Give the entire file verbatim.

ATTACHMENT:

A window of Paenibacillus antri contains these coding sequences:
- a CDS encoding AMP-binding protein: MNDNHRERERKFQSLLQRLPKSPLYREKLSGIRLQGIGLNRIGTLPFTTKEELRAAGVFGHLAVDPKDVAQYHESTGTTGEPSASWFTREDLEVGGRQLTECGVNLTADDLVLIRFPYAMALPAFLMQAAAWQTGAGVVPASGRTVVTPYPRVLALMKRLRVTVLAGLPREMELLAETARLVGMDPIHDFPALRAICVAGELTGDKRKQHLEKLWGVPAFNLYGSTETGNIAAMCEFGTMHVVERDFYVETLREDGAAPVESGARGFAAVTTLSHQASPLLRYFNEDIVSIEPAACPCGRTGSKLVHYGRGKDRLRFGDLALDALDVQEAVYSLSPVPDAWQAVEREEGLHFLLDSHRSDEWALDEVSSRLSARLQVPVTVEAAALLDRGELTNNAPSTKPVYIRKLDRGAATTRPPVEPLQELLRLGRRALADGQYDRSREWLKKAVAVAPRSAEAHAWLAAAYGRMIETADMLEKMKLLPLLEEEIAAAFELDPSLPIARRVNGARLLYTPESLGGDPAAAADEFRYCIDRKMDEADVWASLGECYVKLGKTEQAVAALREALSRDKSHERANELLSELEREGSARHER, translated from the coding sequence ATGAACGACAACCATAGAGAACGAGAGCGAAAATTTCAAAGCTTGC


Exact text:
A window of Paenibacillus antri contains these coding sequences:
- a CDS encoding AMP-binding protein: MNDNHRERERKFQSLLQRLPKSPLYREKLSGIRLQGIGLNRIGTLPFTTKEELRAAGVFGHLAVDPKDVAQYHESTGTTGEPSASWFTREDLEVGGRQLTECGVNLTADDLVLIRFPYAMALPAFLMQAAAWQTGAGVVPASGRTVVTPYPRVLALMKRLRVTVLAGLPREMELLAETARLVGMDPIHDFPALRAICVAGELTGDKRKQHLEKLWGVPAFNLYGSTETGNIAAMCEFGTMHVVERDFYVETLREDGAAPVESGARGFAAVTTLSHQASPLLRYFNEDIVSIEPAACPCGRTGSKLVHYGRGKDRLRFGDLALDALDVQEAVYSLSPVPDAWQAVEREEGLHFLLDSHRSDEWALDEVSSRLSARLQVPVTVEAAALLDRGELTNNAPSTKPVYIRKLDRGAATTRPPVEPLQELLRLGRRALADGQYDRSREWLKKAVAVAPRSAEAHAWLAAAYGRMIETADMLEKMKLLPLLEEEIAAAFELDPSLPIARRVNGARLLYTPESLGGDPAAAADEFRYCIDRKMDEADVWASLGECYVKLGKTEQAVAALREALSRDKSHERANELLSELEREGSARHER, translated from the coding sequence ATGAACGACAACCATAGAGAACGAGAGCGAAAATTTCAAAGCTTGC